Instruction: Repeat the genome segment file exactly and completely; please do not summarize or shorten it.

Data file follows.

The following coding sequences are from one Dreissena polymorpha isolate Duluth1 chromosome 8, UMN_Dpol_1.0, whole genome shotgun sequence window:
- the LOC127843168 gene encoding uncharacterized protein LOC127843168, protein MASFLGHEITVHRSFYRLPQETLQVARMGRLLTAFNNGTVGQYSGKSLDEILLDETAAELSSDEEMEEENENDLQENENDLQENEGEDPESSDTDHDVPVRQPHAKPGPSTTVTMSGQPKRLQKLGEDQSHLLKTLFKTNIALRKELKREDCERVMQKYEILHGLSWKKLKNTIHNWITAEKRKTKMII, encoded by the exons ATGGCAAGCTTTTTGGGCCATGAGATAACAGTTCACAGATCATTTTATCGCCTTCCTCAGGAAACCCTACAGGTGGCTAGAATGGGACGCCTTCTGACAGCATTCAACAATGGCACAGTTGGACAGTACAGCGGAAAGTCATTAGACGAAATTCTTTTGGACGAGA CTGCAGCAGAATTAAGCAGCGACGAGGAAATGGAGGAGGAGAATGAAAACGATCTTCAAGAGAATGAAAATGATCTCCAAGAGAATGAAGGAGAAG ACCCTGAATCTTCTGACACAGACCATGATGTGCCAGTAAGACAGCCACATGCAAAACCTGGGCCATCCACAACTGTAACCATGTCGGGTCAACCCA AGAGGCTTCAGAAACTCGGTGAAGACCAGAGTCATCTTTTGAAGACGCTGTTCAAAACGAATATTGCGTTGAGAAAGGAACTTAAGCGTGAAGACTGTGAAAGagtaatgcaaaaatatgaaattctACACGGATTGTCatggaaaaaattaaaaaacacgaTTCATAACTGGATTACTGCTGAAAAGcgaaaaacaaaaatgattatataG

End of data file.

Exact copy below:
The following coding sequences are from one Dreissena polymorpha isolate Duluth1 chromosome 8, UMN_Dpol_1.0, whole genome shotgun sequence window:
- the LOC127843168 gene encoding uncharacterized protein LOC127843168, protein MASFLGHEITVHRSFYRLPQETLQVARMGRLLTAFNNGTVGQYSGKSLDEILLDETAAELSSDEEMEEENENDLQENENDLQENEGEDPESSDTDHDVPVRQPHAKPGPSTTVTMSGQPKRLQKLGEDQSHLLKTLFKTNIALRKELKREDCERVMQKYEILHGLSWKKLKNTIHNWITAEKRKTKMII, encoded by the exons ATGGCAAGCTTTTTGGGCCATGAGATAACAGTTCACAGATCATTTTATCGCCTTCCTCAGGAAACCCTACAGGTGGCTAGAATGGGACGCCTTCTGACAGCATTCAACAATGGCACAGTTGGACAGTACAGCGGAAAGTCATTAGACGAAATTCTTTTGGACGAGA CTGCAGCAGAATTAAGCAGCGACGAGGAAATGGAGGAGGAGAATGAAAACGATCTTCAAGAGAATGAAAATGATCTCCAAGAGAATGAAGGAGAAG ACCCTGAATCTTCTGACACAGACCATGATGTGCCAGTAAGACAGCCACATGCAAAACCTGGGCCATCCACAACTGTAACCATGTCGGGTCAACCCA AGAGGCTTCAGAAACTCGGTGAAGACCAGAGTCATCTTTTGAAGACGCTGTTCAAAACGAATATTGCGTTGAGAAAGGAACTTAAGCGTGAAGACTGTGAAAGagtaatgcaaaaatatgaaattctACACGGATTGTCatggaaaaaattaaaaaacacgaTTCATAACTGGATTACTGCTGAAAAGcgaaaaacaaaaatgattatataG